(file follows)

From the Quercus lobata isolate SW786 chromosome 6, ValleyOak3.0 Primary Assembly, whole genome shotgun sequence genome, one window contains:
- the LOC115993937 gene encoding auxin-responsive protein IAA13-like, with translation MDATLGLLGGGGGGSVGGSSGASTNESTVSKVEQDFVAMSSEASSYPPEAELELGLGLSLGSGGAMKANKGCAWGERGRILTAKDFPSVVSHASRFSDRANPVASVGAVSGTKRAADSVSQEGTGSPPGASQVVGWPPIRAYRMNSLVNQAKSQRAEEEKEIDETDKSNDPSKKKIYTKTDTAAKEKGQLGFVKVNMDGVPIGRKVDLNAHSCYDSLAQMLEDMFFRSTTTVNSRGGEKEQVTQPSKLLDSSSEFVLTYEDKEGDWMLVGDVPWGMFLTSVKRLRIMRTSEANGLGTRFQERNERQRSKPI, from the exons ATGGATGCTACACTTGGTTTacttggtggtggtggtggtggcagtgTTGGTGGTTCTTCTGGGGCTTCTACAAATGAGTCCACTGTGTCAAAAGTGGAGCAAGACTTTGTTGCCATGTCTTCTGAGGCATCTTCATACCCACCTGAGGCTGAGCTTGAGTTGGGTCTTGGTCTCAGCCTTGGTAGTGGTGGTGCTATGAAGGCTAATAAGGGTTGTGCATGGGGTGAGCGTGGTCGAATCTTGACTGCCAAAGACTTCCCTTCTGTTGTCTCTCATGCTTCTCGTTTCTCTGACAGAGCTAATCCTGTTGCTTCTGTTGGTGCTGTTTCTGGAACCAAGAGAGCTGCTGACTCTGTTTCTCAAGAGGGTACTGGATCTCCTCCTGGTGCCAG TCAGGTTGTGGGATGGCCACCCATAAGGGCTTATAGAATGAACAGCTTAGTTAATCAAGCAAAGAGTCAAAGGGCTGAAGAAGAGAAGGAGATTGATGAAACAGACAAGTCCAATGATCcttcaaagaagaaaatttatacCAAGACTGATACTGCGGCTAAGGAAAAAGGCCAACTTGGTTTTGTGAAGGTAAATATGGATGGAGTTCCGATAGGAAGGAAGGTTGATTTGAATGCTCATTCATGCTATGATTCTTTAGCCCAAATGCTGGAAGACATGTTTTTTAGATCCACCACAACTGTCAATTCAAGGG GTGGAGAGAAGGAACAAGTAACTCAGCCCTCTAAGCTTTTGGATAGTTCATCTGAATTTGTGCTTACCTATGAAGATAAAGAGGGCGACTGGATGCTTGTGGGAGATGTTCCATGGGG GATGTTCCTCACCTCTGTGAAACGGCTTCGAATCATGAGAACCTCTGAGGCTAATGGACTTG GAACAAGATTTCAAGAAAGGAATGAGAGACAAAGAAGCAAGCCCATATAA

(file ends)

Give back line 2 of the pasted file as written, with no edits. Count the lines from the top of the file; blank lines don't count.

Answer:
- the LOC115993937 gene encoding auxin-responsive protein IAA13-like, with translation MDATLGLLGGGGGGSVGGSSGASTNESTVSKVEQDFVAMSSEASSYPPEAELELGLGLSLGSGGAMKANKGCAWGERGRILTAKDFPSVVSHASRFSDRANPVASVGAVSGTKRAADSVSQEGTGSPPGASQVVGWPPIRAYRMNSLVNQAKSQRAEEEKEIDETDKSNDPSKKKIYTKTDTAAKEKGQLGFVKVNMDGVPIGRKVDLNAHSCYDSLAQMLEDMFFRSTTTVNSRGGEKEQVTQPSKLLDSSSEFVLTYEDKEGDWMLVGDVPWGMFLTSVKRLRIMRTSEANGLGTRFQERNERQRSKPI, from the exons ATGGATGCTACACTTGGTTTacttggtggtggtggtggtggcagtgTTGGTGGTTCTTCTGGGGCTTCTACAAATGAGTCCACTGTGTCAAAAGTGGAGCAAGACTTTGTTGCCATGTCTTCTGAGGCATCTTCATACCCACCTGAGGCTGAGCTTGAGTTGGGTCTTGGTCTCAGCCTTGGTAGTGGTGGTGCTATGAAGGCTAATAAGGGTTGTGCATGGGGTGAGCGTGGTCGAATCTTGACTGCCAAAGACTTCCCTTCTGTTGTCTCTCATGCTTCTCGTTTCTCTGACAGAGCTAATCCTGTTGCTTCTGTTGGTGCTGTTTCTGGAACCAAGAGAGCTGCTGACTCTGTTTCTCAAGAGGGTACTGGATCTCCTCCTGGTGCCAG TCAGGTTGTGGGATGGCCACCCATAAGGGCTTATAGAATGAACAGCTTAGTTAATCAAGCAAAGAGTCAAAGGGCTGAAGAAGAGAAGGAGATTGATGAAACAGACAAGTCCAATGATCcttcaaagaagaaaatttatacCAAGACTGATACTGCGGCTAAGGAAAAAGGCCAACTTGGTTTTGTGAAGGTAAATATGGATGGAGTTCCGATAGGAAGGAAGGTTGATTTGAATGCTCATTCATGCTATGATTCTTTAGCCCAAATGCTGGAAGACATGTTTTTTAGATCCACCACAACTGTCAATTCAAGGG GTGGAGAGAAGGAACAAGTAACTCAGCCCTCTAAGCTTTTGGATAGTTCATCTGAATTTGTGCTTACCTATGAAGATAAAGAGGGCGACTGGATGCTTGTGGGAGATGTTCCATGGGG GATGTTCCTCACCTCTGTGAAACGGCTTCGAATCATGAGAACCTCTGAGGCTAATGGACTTG GAACAAGATTTCAAGAAAGGAATGAGAGACAAAGAAGCAAGCCCATATAA